Friday, March 13, 2015

The Shunt

1: to turn off to one side:to switch (as a train) from one track to another; 2: to provide with or divert by means of an electrical shunt 3: to divert (blood) from one part to another by a surgical shunt 4: move (someone or something) to a different and usually less important or noticeable place or position
   My first child, Julie, was born with a birth defect: spina bifida. At less than a week old while in Kentucky, she had her first brain surgery to alleviate pressure on her brain from cerebrospinal fluid (CSF) build up. Without that surgery, she would have experienced excruciating headaches and severe mental retardation.  A new and different neurosurgeon operated on her brain in Texas when she was six months old. Thus began the rounds of medical interventions that have lasted her lifetime. 
     Julie grew and prospered and I learned to divert my attentions toward pursuits outside that of a care giver. I learned to paint, went back to school, began observing nature and even planted a garden while living in Montana. The aurora borealis could be seen at night, a glorious sight with its green and white lights dancing in the evening sky, creating fire in the sky. Long days up north lasted until almost 10 PM, and that extended growing season allowed foods to burgeon from the rich soil. 
     During those summer sunlight hours, I energetically prepared soil, planted seeds, and then directed my physical efforts in hoeing between the rows of vegetables, cucumbers and tomatoes, fat and juicy. Irrigation water from the Yellowstone River was shunted off through where it originated in Laural, Montana, and was directed to our valley via the Billings Bench Canal. That river water was then siphoned down to my garden through plastic tunnels where it was further channeled toward to the ditches between raised rows of vegetable impregnated soil where our seedlings were planted. A generous harvest resulted.
     The numerous jars of cucumbers I pickled that summer lasted for two years, and were foisted off on family as Christmas gifts. The older daughter, Julie, at six, wore a wig for a few months because her head was shaved for another brain surgery that Christmas. She and I spent Christmas in the Billings hospital that year while her body became accustomed to a new plastic disk implanted in her skull to siphon off CSF from around her brain. I felt like tearing my hair out from worry over her.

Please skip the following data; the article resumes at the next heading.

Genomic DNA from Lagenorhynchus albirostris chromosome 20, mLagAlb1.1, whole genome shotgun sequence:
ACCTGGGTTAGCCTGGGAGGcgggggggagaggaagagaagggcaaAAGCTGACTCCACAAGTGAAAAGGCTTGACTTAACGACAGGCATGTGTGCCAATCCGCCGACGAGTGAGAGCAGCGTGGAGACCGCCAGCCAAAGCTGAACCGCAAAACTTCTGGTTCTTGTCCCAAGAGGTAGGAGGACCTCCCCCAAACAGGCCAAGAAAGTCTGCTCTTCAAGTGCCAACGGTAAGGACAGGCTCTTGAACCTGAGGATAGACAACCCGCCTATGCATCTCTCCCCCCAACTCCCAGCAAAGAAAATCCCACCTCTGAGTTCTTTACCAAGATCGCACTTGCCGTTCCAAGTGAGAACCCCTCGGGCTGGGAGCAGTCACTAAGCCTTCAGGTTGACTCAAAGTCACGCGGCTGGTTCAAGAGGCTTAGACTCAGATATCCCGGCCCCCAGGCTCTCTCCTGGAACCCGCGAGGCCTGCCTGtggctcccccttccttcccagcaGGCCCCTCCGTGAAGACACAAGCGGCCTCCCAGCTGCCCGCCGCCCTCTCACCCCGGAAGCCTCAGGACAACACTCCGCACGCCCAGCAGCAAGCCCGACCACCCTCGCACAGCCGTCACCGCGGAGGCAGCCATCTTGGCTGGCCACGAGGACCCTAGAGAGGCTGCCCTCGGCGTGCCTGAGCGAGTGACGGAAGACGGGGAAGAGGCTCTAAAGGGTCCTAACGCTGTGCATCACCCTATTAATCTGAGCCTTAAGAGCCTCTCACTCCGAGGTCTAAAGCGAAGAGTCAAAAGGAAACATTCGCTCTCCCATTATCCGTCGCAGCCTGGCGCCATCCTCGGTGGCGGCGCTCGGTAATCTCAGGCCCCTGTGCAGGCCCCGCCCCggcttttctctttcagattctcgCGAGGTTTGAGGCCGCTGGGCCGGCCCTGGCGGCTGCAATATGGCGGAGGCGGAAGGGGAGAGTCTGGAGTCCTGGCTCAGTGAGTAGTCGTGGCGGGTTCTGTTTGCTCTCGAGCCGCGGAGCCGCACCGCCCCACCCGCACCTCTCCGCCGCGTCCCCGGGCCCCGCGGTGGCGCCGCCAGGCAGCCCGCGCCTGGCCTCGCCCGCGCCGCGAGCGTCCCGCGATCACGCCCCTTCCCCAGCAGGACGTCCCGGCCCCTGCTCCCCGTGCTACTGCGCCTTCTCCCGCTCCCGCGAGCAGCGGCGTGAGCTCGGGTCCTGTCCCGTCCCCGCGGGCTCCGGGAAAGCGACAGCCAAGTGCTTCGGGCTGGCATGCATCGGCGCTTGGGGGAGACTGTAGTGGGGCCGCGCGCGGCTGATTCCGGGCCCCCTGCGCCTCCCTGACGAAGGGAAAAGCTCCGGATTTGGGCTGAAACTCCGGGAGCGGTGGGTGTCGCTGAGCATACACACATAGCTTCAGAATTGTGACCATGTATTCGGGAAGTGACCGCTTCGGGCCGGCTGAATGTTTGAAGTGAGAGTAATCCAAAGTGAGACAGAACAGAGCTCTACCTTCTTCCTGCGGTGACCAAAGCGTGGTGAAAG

In Denver, seven years after that first Montana pickle and tomato yield, I planted another garden. These vegetables were planted without the zeal I had for that first garden farther north, as I had time then to garden only on weekends. My time and efforts went toward my career and growing family, not toward that second garden. I turned off those initial physical efforts that were effectively used to grow produce in a prior summer. I did not devote as much care toward the second garden; my efforts were diverted into other emotional and mental avenues, so produce from this soil was sparse. But the cucumbers thrived and I again made pickles. That year I used larger quart Mason jars for preservation and made bread and butter pickles. Hot, sweet syrup water was poured over the cucumbers packed tightly into jars, using a big red plastic funnel to shunt the boiling syrup over those thick, round cucumber disks. They reminded me of Julie's shunt, being about the same size both in diameter and thickness. 
     The cold winter following after that second gardening effort, Denver recorded the largest snowfall in twenty years. My mother came up from Texas for Christmas, and stayed through January. It was a good thing she had time off from work, because she cared for Julie as she recuperated from another emergency brain surgery. 
     I saved out a few jars of pickles and gave them to Julie's grandmother that Christmas, and lots of scarves for Julie. Julie did not like her shaved head that winter, complaining of being cold in her upstairs bedroom. She learned from her grandmother how to wrap scarves around her forehead for warmth, redirecting body heat to her head where the wool layers of yarn retained warmth.  Julie's grandmother had enough pickles to take some back home with her in mid January.
     A few winters later, while still in Denver, home health nurses changed out intravenous bags of antibiotics after a systemic shunt infection almost took Julie's life. These nurses briefly visited our home three times every 24 hours for several months. Each nurse had a key to our front door for access while I was at work, and to come in at midnight without awakening the household while they undertook the IV changes. The home health personnel were like caring mice, quietly coming in and out, and I hardly ever even saw one of them. Like Julie's shunt, the nurses did their job efficiently, diverting attention away from the enormity of her illness. 
     Now Julie is in her 40's and that shunt, or its 100th iteration, is keeping Julie free from CSF building up around her brain. Those AV shunts have been a part of Julie's world all her life. It is her sword of Damocles, and soon again it will kink up or become infected. And each time her headaches last more than a few hours, the shunt lurking in her skull becomes the first target of worry.
     I plan on planting cucumbers this spring and I will recall my diversionary tactic of replacing shunt concerns with the pickling of cucumbers. I expect a big crop.

1 comment:

  1. Amazing lady. I too love gardens and big ones up north, but here in So. FL, it is almost impossible. I miss that and I miss the animals (dog and birds). I'm in a condo which is much too limiting. I made some bad decisions and am unable financially to move. There is always hope and prayers. Blessings on you and darling daughter. Janet (PPF) thanks for the visit.